Citing a senior official, on August 9, Reuters reported that the Pakistani government banned former Prime Minister Imran Khan from politics for five years, just days after announcing a three-year prison term against the popular leader over "corrupt practices".

In turn, the Election Commission of Pakistan (ECP) issued an order to "disqualify" Khan for five years, which is the maximum period a convicted individual can receive under Pakistani law and as defined by the ECP.

"Imran Ahmad Khan Niazi is disqualified for a period of five years," the ECP order said, as per the news site.

However, Khan's aide Zulfikar Bukhari told Reuters "We knew this was inevitable," stressing that the party will challenge the decision in the high court.

"We're highly confident it will be reversed," Bukhari said.

An appeal filed by the former Prime Minister's legal team will be looked into by the Islamabad High Court on Wednesday, his lawyer Naeem Panjutha said.

Khan was escorted by police from his home in Lahore, despite having denied all allegations, after a ruling in the Toshakaha case came out, in which he was accused of illegally selling gifts worth hundreds of millions of rupees initially intended for the state.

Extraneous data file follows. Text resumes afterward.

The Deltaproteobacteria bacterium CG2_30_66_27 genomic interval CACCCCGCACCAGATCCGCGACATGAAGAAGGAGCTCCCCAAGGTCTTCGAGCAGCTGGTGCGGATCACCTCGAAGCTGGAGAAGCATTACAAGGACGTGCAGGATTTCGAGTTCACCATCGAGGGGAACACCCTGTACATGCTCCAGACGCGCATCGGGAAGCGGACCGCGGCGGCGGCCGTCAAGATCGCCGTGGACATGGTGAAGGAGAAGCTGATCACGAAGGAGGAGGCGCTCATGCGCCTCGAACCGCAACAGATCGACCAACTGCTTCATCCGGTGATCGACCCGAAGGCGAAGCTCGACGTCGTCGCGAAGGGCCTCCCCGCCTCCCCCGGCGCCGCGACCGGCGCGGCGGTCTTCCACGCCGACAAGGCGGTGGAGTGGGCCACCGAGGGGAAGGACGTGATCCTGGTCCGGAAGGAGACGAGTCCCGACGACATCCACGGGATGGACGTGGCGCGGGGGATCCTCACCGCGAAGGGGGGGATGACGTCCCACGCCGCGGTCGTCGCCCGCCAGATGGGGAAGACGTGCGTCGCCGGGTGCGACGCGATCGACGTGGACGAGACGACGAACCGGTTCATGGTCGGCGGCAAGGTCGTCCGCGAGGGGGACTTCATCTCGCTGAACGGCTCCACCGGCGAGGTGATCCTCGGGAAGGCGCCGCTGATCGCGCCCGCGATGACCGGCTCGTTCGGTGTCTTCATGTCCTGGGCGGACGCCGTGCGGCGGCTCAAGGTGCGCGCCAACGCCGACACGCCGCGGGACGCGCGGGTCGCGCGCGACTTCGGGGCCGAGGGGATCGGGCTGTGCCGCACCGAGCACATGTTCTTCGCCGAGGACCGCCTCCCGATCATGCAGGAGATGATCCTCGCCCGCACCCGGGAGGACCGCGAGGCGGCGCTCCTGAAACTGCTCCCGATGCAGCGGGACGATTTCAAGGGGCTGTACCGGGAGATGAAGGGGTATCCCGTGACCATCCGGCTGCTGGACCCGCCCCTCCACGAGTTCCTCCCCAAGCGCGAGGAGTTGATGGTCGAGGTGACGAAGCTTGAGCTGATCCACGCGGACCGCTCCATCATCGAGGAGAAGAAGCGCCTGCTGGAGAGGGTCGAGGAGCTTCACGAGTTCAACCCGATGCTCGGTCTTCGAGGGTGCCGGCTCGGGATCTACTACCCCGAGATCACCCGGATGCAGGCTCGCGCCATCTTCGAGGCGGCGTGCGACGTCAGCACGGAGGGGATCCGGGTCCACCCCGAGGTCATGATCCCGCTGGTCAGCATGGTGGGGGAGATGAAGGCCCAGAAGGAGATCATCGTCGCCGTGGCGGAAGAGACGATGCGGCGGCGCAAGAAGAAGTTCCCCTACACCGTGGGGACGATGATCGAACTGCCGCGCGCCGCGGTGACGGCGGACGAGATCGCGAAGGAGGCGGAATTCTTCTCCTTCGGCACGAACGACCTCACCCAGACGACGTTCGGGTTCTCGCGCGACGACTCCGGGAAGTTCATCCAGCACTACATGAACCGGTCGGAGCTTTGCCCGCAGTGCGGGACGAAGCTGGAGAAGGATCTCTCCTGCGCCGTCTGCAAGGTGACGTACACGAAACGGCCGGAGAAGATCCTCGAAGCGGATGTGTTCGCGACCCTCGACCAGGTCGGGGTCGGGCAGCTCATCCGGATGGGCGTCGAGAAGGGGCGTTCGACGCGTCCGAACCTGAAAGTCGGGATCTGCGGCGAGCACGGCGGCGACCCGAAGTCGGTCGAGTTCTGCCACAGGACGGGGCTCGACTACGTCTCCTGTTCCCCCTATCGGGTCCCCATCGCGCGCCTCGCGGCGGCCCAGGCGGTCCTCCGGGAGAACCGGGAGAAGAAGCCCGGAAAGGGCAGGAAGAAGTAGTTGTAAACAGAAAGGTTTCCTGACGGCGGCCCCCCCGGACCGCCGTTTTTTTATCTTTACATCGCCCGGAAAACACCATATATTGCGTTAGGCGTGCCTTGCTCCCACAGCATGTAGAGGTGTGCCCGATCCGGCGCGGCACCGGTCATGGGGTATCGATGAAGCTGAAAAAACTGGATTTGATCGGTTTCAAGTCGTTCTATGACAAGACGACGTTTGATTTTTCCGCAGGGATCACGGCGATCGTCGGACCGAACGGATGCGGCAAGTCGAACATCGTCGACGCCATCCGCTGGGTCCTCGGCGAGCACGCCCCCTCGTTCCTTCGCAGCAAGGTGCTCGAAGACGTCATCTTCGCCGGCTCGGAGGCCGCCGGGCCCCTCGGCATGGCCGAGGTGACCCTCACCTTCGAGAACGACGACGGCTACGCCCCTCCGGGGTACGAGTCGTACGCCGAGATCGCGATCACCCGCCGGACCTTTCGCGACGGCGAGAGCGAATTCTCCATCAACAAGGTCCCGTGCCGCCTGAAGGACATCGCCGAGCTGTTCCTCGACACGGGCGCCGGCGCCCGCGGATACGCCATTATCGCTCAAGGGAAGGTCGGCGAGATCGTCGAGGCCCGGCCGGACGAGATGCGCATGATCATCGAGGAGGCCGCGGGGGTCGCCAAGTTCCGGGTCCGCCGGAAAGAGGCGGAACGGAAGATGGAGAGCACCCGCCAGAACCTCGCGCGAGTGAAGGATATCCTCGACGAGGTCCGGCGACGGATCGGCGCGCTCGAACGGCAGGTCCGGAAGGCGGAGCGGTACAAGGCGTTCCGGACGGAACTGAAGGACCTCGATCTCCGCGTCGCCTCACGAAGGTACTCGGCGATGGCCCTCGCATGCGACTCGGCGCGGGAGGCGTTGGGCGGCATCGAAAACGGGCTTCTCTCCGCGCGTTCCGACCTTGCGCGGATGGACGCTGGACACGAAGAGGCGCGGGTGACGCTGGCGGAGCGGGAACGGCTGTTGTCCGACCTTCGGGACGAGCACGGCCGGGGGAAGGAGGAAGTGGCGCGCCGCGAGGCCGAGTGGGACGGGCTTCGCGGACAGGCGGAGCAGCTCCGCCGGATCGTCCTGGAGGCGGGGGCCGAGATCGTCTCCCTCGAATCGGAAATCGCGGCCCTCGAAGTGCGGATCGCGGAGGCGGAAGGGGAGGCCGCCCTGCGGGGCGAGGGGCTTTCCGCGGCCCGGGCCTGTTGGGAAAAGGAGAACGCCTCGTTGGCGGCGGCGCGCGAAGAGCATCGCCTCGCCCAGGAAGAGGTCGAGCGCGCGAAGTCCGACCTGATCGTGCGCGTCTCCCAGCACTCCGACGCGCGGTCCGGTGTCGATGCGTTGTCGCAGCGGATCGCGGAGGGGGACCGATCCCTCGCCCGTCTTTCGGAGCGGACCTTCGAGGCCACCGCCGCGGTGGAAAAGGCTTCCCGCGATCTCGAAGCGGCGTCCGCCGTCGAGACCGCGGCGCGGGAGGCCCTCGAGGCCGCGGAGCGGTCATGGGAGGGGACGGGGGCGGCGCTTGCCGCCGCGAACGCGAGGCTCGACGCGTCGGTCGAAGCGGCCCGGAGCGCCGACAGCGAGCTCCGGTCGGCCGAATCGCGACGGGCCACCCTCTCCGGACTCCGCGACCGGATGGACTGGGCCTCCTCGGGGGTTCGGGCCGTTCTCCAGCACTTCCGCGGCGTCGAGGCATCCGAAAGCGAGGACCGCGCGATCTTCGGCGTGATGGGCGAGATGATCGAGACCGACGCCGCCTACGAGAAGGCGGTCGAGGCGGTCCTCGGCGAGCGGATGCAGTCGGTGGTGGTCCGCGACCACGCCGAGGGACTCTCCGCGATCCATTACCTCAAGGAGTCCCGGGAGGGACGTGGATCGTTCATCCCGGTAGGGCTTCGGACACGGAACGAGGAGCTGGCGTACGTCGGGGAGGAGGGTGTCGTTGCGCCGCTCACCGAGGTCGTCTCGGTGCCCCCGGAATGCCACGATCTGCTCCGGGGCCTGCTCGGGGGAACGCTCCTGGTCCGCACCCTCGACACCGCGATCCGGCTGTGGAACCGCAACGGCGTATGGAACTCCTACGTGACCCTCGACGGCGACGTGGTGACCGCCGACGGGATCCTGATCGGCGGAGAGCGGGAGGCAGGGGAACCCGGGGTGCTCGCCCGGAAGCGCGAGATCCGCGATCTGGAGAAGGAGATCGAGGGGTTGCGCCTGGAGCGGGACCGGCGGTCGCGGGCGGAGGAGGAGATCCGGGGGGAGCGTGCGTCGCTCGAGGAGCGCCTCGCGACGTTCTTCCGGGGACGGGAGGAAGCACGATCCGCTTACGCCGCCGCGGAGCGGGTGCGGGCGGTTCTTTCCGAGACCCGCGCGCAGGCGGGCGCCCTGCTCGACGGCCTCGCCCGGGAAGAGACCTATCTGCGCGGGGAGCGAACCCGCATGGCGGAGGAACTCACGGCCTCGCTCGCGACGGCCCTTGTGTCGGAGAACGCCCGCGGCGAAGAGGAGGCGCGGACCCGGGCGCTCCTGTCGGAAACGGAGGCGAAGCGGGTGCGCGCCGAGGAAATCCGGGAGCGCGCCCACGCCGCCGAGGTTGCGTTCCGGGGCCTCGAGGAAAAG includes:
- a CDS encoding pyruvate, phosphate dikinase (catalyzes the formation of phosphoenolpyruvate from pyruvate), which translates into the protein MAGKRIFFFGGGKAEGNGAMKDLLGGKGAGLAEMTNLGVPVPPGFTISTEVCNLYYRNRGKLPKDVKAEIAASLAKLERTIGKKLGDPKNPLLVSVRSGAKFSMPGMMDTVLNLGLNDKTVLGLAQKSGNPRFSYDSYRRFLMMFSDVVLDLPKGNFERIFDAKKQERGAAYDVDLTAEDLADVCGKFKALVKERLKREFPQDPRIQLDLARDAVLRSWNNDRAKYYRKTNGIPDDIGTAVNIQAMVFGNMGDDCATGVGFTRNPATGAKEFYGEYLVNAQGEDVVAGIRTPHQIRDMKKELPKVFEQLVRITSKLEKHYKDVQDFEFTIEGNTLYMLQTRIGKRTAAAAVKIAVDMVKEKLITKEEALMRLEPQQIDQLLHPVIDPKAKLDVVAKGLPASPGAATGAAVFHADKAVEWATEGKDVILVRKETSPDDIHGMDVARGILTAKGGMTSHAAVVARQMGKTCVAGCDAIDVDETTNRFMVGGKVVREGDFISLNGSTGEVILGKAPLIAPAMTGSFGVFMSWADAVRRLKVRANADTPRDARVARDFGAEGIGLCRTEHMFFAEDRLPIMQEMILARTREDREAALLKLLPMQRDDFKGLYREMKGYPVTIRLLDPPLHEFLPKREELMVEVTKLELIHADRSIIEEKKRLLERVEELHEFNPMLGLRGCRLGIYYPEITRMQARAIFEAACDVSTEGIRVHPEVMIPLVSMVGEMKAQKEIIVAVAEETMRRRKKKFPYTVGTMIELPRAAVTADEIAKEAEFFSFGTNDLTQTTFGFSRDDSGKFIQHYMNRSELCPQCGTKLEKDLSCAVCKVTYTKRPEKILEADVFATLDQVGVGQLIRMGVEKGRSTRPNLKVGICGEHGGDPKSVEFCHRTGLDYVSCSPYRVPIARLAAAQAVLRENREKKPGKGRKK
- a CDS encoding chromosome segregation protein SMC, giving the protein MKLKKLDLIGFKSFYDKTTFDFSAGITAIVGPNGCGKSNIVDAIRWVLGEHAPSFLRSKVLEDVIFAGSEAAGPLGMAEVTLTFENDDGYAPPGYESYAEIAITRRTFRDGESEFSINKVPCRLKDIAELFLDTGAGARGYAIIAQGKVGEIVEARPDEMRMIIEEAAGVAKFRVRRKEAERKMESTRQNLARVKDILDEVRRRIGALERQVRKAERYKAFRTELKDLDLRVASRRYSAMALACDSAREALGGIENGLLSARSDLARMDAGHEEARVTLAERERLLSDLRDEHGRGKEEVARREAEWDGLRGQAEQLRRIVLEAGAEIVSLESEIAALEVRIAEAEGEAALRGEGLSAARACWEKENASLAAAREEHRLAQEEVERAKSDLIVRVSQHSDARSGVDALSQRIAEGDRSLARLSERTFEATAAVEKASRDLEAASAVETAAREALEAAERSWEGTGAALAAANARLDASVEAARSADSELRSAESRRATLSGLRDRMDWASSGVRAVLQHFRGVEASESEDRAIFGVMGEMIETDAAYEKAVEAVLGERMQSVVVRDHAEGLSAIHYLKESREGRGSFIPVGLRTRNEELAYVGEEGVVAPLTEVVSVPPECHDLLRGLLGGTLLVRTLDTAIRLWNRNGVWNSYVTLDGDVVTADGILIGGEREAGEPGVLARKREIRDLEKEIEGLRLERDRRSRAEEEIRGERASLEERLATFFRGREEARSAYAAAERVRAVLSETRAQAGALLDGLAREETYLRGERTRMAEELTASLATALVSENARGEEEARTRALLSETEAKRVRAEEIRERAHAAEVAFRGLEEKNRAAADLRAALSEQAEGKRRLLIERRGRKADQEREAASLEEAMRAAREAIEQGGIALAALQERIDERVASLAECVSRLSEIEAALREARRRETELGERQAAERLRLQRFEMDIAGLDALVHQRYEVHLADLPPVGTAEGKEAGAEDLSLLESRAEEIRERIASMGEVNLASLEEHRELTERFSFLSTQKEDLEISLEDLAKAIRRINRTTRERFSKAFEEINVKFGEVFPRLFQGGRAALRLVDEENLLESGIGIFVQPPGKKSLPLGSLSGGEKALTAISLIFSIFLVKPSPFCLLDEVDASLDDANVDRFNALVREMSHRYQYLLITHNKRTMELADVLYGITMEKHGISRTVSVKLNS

Khan was ousted as Prime Minister following a no-confidence vote in April 2022, and the nation had since witnessed political unrest, which culminated in his three-year graft prison sentence.

Moreover, Khan has appealed his conviction although he has been officially barred from holding public office for five years.

With over 200 legal cases thrown at him, Khan asserts that these charges are politically driven, and are aimed at obstructing his participation in elections. His initial arrest and short detention in May led to several days of occasionally violent protests, marked by an unprecedented level of anger directed toward the military.

Pakistani parliament speaker says election to be delayed: Exclusive

The Pakistani elections are expected to be delayed around 3-4 months from October, Pakistani Parliament Speaker Raja Pervaiz Ashraf told Al Mayadeen's Proximate Aspect this Wednesday.

The Pakistani official discussed domestic issues during his first interview with an Arab TV channel, including the general election, investments in Pakistan, and the numerous issues pertaining to former Prime Minister Imran Khan.

Citing the elections as "very important", Ashraf highlighted the recent population census undertaken by the Pakistani government. This led to a decision to reconfigure electoral constituencies, a process projected to require substantial time, ultimately contributing to the election delay.